Alternative methods are, for example, gradient methods or fixed point iterations.

2. Ion Correction

For the ion correction, the molecular ratios are known from the measurement.
F({right arrow over (Rmol, Rat,)})
must therefore be sold for the atomic ratios. The first step consists in the linearisation of the general nonlinear system equations with the effect of a Taylor expansion around an initial vector {right arrow over (Rat 0)}

F ( R mol , R at , ) F R at , * ( R at , - R at 0 ) + F ( R mol , R at 0 )

The initial vector is ideally but, because of the fast convergence of this method, not necessarily, close to the actual ratios. This can be expediently be achieved by the known elementary ratios of the standard being used as a starting point.

F R at , ,
the derivative of the function with respect to the factor of the atomic ratios means that the system of equations is derived separately for each individual vector element. The result can be formulated most elegantly in matrix notation.

The formation of the derivatives can be carried out exactly in a few cases (if the system of equations consists only of polynomials, for example), but in the general case numerically or by using approximation values. Because of the generality of the approach, an arbitrary numerical method is recommended.

One expedient method is for a slope vector to be calculated for each vector element in accordance with the following formula:

δ F δ R at , j = F ( R mol , R at , i = j , , [ R at , j ( 1 + δ ] ) ) - F ( R mol , R at , i = j , , [ R at , j ( 1 - δ ) ] ) 2 δ R at , j , j = 1 , 2 , 3

As can be seen immediately, the linearized form of the equation can also be written in matrix notation (what is known as the Jacobi matrix).

This linearized equation can be solved in accordance with the known Gauss algorithm; the solution is taken as an initial vector for the next iteration step.

If appropriate, it is possible to continue to use the derivative determined at first in the following iteration steps; the iteration proceeds faster if the derivative is determined anew each time.

Since this method then generally converges at least at the square of the convergence speed, for example 5 iteration steps are often adequate; however, a threshold value for the change between two successive iterations steps is worth recommending as a stop criterion for the convergence.

3. Inverse Ion Correction

One important advantage of the method according to the invention resides in the fact that, for the “inverse” ion correction (the calculation of the molecular ratios with given atomic ratios, necessary for the standardization), the same system of equations and the same algorithm as for the ion correction can be used. The system of equations merely has to be solved for the molecular ratios, not for the atomic ratios as in the case of the ion correction.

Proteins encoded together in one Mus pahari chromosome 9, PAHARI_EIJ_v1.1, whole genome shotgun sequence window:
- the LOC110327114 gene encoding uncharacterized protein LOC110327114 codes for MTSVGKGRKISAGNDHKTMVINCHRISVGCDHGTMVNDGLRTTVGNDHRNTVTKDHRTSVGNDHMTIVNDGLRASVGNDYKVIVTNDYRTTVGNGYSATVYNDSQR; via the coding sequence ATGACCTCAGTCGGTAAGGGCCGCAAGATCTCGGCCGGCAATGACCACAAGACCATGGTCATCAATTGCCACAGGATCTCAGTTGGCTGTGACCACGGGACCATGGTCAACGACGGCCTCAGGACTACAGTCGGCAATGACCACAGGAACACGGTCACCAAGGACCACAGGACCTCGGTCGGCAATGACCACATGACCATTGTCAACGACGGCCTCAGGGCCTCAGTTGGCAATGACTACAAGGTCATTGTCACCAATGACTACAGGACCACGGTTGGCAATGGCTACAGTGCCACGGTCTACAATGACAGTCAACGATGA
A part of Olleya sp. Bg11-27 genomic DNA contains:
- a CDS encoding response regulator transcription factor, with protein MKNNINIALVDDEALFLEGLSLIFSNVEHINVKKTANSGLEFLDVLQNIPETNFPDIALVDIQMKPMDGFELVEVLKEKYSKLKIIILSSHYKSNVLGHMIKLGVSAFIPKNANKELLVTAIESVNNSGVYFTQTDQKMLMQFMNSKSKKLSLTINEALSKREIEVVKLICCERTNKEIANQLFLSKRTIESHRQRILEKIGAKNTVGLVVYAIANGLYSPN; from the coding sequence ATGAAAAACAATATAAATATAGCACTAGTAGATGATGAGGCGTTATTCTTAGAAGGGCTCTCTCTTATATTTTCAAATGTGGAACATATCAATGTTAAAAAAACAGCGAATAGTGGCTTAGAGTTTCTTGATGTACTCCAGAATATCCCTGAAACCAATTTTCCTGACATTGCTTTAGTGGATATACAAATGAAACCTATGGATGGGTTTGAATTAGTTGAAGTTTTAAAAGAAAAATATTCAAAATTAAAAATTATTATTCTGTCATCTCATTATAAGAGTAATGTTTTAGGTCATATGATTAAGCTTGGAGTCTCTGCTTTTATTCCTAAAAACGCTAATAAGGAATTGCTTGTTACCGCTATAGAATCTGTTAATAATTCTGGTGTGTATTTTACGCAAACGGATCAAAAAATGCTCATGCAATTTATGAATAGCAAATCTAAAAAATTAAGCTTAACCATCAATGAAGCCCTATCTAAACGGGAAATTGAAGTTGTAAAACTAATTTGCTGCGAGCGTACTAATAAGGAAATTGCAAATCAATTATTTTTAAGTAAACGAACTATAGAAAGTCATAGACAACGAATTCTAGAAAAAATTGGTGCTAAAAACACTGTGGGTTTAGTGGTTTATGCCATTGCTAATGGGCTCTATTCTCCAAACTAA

For the inverse ion correction, the number of equations is typically, but not necessarily, higher than the number of variables. In this case, one line which consists only of zeros is obtained in the matrix

F R at , .
This line is then left out for the following calculations (see example).
III. Exemplary Calculation

In the following text, by using practical numerical values, the conventional and the new method are compared in exemplary calculations.

1. Conventional Method (Using the Example of CO2)

The system of equations for CO2, using the parameters K and λ from J. Sandrock, A. Studley, J. M. Hayes, Anal. Chem 1985 (57), 1444–1448, is:
0=R13+2*R17−R45
0=2*R18+2*R13*R17+R172 −R46
0=K*R18λ −R17 with K=0.0099235 and λ=0.516
Inverse Ion Correction

The usual primary standard is VPDB (“Vienna PDB”: PDB for Pee Dee Belemite, a fossil found at the Pee Dee River; since this has recently no longer been available, the standard is now defined by the IAEA in Vienna (therefore “Vienna”)); for the CO2 generated from this, the following atomic ratios can be applied:
R13st=0.0112372
R17st=0.000410850
R18st=0.002088349

Substitution in the equations
R45std =R13std+2*R17std
R46std=2*R18std+2*R13std *R17sdt +R17std 2
yields
R45st=0.0120589
R46st=0.0041861
Ion Correction

The starting point, as in the new method explained below, will be molecular ratios which are 10 parts per thousand above those of the standard, that is to say
R45sa=0.012179489
R46sa=0.4227961409e−2

For the ion correction, the system of equations must be transformed for this specific case; it follows that
0=−0.00029542755675(R18)1032+20.0099235 R45 R180.516+2 R18−R46
with only one unknown; this is solved numerically for R18, for example, in accordance with a Newton-Raphson algorithm. The individual steps in this algorithm will not be discussed here, since this is known in the prior art.

The result for R18 is R18=0.0021092068

R13 also results from the transformed system of equations, specifically as
R13=R45−0.019847*R180.516
that is to say R13=0.001135356448
2. New Method (Using the Example of CO2)